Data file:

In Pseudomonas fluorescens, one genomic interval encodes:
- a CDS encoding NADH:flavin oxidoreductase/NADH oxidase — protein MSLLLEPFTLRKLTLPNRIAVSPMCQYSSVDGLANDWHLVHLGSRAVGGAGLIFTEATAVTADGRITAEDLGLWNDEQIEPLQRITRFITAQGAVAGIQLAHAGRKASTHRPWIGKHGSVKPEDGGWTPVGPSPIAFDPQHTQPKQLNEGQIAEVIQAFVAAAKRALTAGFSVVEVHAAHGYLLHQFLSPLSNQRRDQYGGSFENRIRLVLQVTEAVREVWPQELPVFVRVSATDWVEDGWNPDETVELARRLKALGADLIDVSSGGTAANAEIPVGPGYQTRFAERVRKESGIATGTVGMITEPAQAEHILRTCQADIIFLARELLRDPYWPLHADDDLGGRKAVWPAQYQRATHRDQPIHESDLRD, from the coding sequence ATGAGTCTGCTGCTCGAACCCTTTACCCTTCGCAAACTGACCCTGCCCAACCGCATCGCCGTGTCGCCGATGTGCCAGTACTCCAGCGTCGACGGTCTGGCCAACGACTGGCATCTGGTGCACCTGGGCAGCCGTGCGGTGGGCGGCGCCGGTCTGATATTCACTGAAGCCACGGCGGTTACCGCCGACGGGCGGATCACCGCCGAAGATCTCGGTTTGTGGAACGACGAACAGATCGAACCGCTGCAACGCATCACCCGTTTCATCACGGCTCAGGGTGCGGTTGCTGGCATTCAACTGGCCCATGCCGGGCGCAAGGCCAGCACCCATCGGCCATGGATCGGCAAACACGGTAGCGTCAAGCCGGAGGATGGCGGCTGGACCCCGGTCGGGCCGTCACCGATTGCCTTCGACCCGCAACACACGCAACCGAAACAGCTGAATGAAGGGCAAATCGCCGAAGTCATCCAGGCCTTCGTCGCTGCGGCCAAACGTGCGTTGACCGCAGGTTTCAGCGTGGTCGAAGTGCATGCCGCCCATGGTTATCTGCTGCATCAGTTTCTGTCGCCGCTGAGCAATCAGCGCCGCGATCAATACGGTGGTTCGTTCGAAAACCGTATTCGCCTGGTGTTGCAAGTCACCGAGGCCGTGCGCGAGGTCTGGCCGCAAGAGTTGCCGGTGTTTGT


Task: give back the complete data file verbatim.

In Pseudomonas fluorescens, one genomic interval encodes:
- a CDS encoding NADH:flavin oxidoreductase/NADH oxidase — protein MSLLLEPFTLRKLTLPNRIAVSPMCQYSSVDGLANDWHLVHLGSRAVGGAGLIFTEATAVTADGRITAEDLGLWNDEQIEPLQRITRFITAQGAVAGIQLAHAGRKASTHRPWIGKHGSVKPEDGGWTPVGPSPIAFDPQHTQPKQLNEGQIAEVIQAFVAAAKRALTAGFSVVEVHAAHGYLLHQFLSPLSNQRRDQYGGSFENRIRLVLQVTEAVREVWPQELPVFVRVSATDWVEDGWNPDETVELARRLKALGADLIDVSSGGTAANAEIPVGPGYQTRFAERVRKESGIATGTVGMITEPAQAEHILRTCQADIIFLARELLRDPYWPLHADDDLGGRKAVWPAQYQRATHRDQPIHESDLRD, from the coding sequence ATGAGTCTGCTGCTCGAACCCTTTACCCTTCGCAAACTGACCCTGCCCAACCGCATCGCCGTGTCGCCGATGTGCCAGTACTCCAGCGTCGACGGTCTGGCCAACGACTGGCATCTGGTGCACCTGGGCAGCCGTGCGGTGGGCGGCGCCGGTCTGATATTCACTGAAGCCACGGCGGTTACCGCCGACGGGCGGATCACCGCCGAAGATCTCGGTTTGTGGAACGACGAACAGATCGAACCGCTGCAACGCATCACCCGTTTCATCACGGCTCAGGGTGCGGTTGCTGGCATTCAACTGGCCCATGCCGGGCGCAAGGCCAGCACCCATCGGCCATGGATCGGCAAACACGGTAGCGTCAAGCCGGAGGATGGCGGCTGGACCCCGGTCGGGCCGTCACCGATTGCCTTCGACCCGCAACACACGCAACCGAAACAGCTGAATGAAGGGCAAATCGCCGAAGTCATCCAGGCCTTCGTCGCTGCGGCCAAACGTGCGTTGACCGCAGGTTTCAGCGTGGTCGAAGTGCATGCCGCCCATGGTTATCTGCTGCATCAGTTTCTGTCGCCGCTGAGCAATCAGCGCCGCGATCAATACGGTGGTTCGTTCGAAAACCGTATTCGCCTGGTGTTGCAAGTCACCGAGGCCGTGCGCGAGGTCTGGCCGCAAGAGTTGCCGGTGTTTGT